Greek association applauds U.S. suspension of weapons sales to Turkey

A leading Greek-U.S. organisation has expressed its appreciation after U.S. President Donald Trump signed a national defence budget act that suspends U.S. sales of weapons, including new generation F-35 fighter jets, to Turkey.

The Hellenic American Leadership Council (HALC)’s statement described how the influential Greek organisation had, in partnership with the Armenian National Committee of America, called on U.S. lawmakers to halt weapons sales to Turkey in the months before the act was signed on Tuesday.

The statement went on to thank a group of senators, including Jeanne Shaheen and James Lankford, “for their steadfast commitment to this issue and to security in the region.”

Shaheen and Lankford were among the foremost names pushing for action against Turkey in response to the country’s purchase of S-400 missile defence systems from Russia and imprisonment of Pastor Andrew Brunson and other U.S. citizens and employees.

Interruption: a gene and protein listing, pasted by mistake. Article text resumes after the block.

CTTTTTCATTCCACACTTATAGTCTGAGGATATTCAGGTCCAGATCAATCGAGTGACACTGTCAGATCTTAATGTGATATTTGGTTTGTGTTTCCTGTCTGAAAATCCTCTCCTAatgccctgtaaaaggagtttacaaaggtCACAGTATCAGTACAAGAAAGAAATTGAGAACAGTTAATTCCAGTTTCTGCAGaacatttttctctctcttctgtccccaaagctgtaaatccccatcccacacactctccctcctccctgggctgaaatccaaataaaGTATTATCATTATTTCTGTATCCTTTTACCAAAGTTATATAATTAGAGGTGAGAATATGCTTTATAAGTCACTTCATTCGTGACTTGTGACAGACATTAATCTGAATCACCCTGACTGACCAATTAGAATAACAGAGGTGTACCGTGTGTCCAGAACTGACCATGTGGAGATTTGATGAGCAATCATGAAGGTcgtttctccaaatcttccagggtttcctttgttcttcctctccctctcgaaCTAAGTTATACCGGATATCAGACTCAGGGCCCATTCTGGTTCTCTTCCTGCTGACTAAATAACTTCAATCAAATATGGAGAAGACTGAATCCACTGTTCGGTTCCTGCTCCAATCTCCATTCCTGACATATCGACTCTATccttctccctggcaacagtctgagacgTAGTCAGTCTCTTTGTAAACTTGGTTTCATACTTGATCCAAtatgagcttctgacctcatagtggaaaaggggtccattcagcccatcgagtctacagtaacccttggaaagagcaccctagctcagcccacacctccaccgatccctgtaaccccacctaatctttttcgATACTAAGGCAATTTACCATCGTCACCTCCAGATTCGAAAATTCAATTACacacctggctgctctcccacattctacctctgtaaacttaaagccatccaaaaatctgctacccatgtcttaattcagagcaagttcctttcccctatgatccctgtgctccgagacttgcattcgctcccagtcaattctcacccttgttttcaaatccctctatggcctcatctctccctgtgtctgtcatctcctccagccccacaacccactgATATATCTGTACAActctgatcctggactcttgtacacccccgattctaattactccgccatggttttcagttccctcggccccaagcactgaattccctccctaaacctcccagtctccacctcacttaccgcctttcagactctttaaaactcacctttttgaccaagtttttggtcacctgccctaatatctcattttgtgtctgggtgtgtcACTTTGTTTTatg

Trump signed the John S. McCain National Defense Authorization Act for Fiscal Year 2019 (NDAA), which contained the section on Turkey that the senators pushed through congress, on Tuesday evening.

The NDAA suspends U.S. weapons sales to Turkey for a 90-day period, during which the Pentagon will prepare a report for Congress on the impact of removing Turkey from the F-35 supply chain.

More than ten Turkish companies are involved in production of the F-35, after over a billion dollars of investment in the project.

Turkey has 30 of the planes on order, and had been expected to order a total of 100.

“The language included in the NDAA barring the transfer of F-35s to Turkey is but the first step in a long-overdue reassessment of the US-Turkey relationship,” said HALC Executive Director Endy Zemenides in the statement.

“For far too long, Turkey has acted with impunity in the region, threatening America’s allies, violating international law, and undermining regional security,” he said.

Turkey’s relations with Greece have fared badly in recent years, with disputes over islands in the Aegean Sea and gas exploration rights in the waters around Cyprus added to tension over Turkey’s imprisonment in March of two Greek soldiers who were arrested after crossing the border into Turkey.

The pair were released pending trial on Tuesday by a Turkish court.